Missing Malaysia Airlines: New Clues About Flight's Disastrous Path

The hunt for the missing jet that disappeared a week ago has expanded to Australia.
3:00 | 03/18/14

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Transcript for Missing Malaysia Airlines: New Clues About Flight's Disastrous Path
the mystery of flight 370 is evolving in new ways, ranging from the intriguing to the downright baffling. There are fresh clues, expanded search Zones, and allegations of deliberate misinformation. Tonight ABC's David Wright is in Australia taking us inside the investigation, exploring the latest theories and separating fact from fiction in this enigma that the whole world is watching. Reporter: Grainy footage of a routine airport security check, all over youtube today. Could this be the pilot and co-pilot of Malaysia airways 370 moments before they boarded the plane? That flight is now the focus of the biggest aviation mystery since Amelia earhart. Today nearly ten days after the Boeing 777 vanished the search area has expanded, most of it shimmering ocean. From the cockpit this ocean seems endless and it feels like an inch by inch search. Reporter: ABC's Gloria Riviera had a front row seat for ten hours of searching today, searching in vain. On the ground Perth on the west coast of Australia has become a central staging area. 26 nations are now involved in the search and rescue. You're at pierce air base. They'll be spearheading the effort as it reaches into the southern reaches of the Indian ocean. Aviation experts tell us that's the most likely place this plane ended up. But the thing is no one can say for sure. Reporter: This in an era when technology is not supposed to let things simply disappear. Least of all a jumbo jet with 239 souls on board. But so far instead of answers it's become a real-life episode of "Lost." A mystery in danger of unraveling into conspiracy theories. Could the plane have landed somewhere? Were the pilots involved? Could a catastrophic failure have incapacitated everyone on board? Here's what we do know for certain. Flight mh370 took off from Kuala Lumpur at 12:41 A.M. Bound for beijing. 1:19 the cockpit checks in with the tower one last time. "All right. Good night," he said. Today we learned that last radio transmission most likely came from this man, 27-year-old co-pilot fariq Abdul Hamid. Initial investigation indicated it's the co-pilot. Reporter: Shortly after that the plane's transponder shut off and the airliner turned sharply west, a maneuver one source tells ABC news was preprogrammed into the flight plan. The last clue came nearly seven hours later. 8:11 A.M., when a satellite over the Indian ocean picked up a ping from the missing plane, showing not its exact location but its distance from the satellite, creating this huge search area and three unanswered questions. Could flight 370 have landed? It's possible. The northern route has plenty of landing sites. But authorities say it would have been next to impossible that no one would notice. I know the concept or hope of the airplane landing somewhere keeps coming up. That seems very unlikely to me. Mainly because it's a big airplane with 200-some people on board. If it landed, what do you do with all these people. They have cell phones. They'd be communicating. Reporter: The southern route, too, has a dizzying number of air strips. All of those little red dots. Some of them on remote islands not much used since the Vietnam war. A Boeing 777 would need about 4,000 feet of runway to land. Most of these, too small. I haven't seen any land masses out there big enough to land the airplane on. Reporter: Another theory. Were the pilots involved? Over the weekend authorities searched the home of captain zaharie Ahmed shah, seizing a flight simulator they found there. The co-pilot, too, is being looked at closely, especially since it was his voice last heard from the cockpit. Sources tell ABC news there is considerable evidence of human intervention in the path the flight took. Based on the movements of the aircraft and what's been happening, a deliberate act seems more likely to me than a mechanical failure. Reporter: Finally, what about catastrophic failure? The plane out of control, on autopilot until it ran out of fuel. The pilot and the passengers somehow incapacitated, unable to stop it or call for help. The plane is monitored by flight computers that will keep the airplane in a stable state. It's protected from severe banks to keep the airplane from spiraling out of control. And these protections that are built into the airplane may very well protect a pilotless plane in a situation like this. Reporter: For the families this is not just a cliff-hanger. It is agony. It's hard because -- because we need answers. We need answers. Reporter: American James wood's brother Phil was on flight 370. Phil wood's cubicle in Kuala Lumpur now decorated with paper cranes. His brother James keeping the faith by recalling Phil's favorite quote from the bible, "Be still and know that I am god." If he's listening, Phil, I love you. And keep the faith, brother. Reporter: For now there is no answer back. Only stillness. Despite the frantic search for answers. I'm David Wright for "Nightline" in Perth. Our thanks to David Wright. And we here at ABC news will continue to cover this story.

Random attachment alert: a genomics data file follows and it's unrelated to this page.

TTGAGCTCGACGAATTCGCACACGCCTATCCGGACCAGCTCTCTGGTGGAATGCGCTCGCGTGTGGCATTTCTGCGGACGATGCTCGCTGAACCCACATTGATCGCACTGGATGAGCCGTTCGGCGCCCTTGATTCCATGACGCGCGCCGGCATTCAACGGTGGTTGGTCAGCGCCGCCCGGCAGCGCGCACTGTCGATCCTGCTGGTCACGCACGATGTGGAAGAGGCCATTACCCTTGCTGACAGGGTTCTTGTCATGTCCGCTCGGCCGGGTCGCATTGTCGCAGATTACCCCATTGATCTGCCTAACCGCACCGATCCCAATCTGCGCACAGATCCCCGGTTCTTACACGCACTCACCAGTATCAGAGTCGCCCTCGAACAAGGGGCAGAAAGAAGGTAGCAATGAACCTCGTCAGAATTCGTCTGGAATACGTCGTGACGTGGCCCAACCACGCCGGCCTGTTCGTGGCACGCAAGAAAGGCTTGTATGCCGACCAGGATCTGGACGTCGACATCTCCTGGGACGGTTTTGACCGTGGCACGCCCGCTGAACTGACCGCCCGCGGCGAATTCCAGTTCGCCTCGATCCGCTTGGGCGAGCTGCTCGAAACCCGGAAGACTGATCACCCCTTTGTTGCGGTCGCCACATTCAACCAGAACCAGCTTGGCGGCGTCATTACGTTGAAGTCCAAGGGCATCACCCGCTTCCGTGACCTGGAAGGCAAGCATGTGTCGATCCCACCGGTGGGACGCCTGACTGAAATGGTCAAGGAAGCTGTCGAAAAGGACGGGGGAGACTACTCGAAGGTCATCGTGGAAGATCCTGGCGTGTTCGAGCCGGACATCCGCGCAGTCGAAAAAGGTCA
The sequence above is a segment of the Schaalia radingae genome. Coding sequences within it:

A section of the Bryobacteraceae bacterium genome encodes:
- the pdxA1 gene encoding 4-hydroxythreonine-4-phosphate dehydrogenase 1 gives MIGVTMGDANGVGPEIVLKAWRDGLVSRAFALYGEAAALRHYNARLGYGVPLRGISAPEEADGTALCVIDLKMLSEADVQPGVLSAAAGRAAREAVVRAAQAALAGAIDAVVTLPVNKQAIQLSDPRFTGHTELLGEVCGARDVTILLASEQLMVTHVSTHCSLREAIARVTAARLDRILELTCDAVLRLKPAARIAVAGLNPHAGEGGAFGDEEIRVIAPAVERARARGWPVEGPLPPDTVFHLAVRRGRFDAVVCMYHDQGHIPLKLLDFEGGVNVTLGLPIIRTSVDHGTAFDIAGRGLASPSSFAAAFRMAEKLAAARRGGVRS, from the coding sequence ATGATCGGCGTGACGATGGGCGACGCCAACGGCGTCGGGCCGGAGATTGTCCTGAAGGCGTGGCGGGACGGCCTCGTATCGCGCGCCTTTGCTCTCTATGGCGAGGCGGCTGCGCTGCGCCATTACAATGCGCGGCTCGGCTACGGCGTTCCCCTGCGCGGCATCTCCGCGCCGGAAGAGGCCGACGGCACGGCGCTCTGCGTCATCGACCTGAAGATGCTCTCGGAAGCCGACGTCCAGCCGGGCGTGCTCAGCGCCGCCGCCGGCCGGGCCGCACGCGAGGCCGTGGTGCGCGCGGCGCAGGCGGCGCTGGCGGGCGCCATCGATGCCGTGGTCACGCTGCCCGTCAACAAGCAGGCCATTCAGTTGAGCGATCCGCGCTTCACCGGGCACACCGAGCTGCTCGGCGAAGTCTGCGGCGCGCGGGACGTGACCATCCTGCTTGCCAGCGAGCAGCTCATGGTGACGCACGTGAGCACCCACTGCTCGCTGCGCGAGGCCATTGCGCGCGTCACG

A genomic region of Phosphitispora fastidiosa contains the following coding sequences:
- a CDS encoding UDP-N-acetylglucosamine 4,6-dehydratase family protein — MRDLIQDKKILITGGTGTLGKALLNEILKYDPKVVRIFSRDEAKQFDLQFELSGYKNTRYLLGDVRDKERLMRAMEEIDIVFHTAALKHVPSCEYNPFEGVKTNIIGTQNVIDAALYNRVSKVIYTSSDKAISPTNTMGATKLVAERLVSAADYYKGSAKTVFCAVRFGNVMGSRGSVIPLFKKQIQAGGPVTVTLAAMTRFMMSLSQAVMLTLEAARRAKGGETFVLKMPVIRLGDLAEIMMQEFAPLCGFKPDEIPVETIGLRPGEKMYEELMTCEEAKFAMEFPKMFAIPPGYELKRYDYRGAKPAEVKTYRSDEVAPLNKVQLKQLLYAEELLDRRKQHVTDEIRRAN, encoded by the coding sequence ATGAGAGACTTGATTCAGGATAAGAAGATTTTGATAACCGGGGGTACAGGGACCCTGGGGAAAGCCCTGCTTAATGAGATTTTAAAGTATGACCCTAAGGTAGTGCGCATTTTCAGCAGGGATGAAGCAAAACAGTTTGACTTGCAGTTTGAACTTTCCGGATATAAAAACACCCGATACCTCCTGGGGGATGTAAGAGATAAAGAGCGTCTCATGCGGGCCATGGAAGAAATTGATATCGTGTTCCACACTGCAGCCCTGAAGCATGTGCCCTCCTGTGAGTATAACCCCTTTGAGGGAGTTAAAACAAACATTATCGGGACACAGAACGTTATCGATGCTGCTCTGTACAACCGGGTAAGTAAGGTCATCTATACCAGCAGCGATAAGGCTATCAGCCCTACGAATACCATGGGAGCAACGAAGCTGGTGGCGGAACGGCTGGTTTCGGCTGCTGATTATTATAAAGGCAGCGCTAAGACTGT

This transcript has been automatically generated and may not be 100% accurate.

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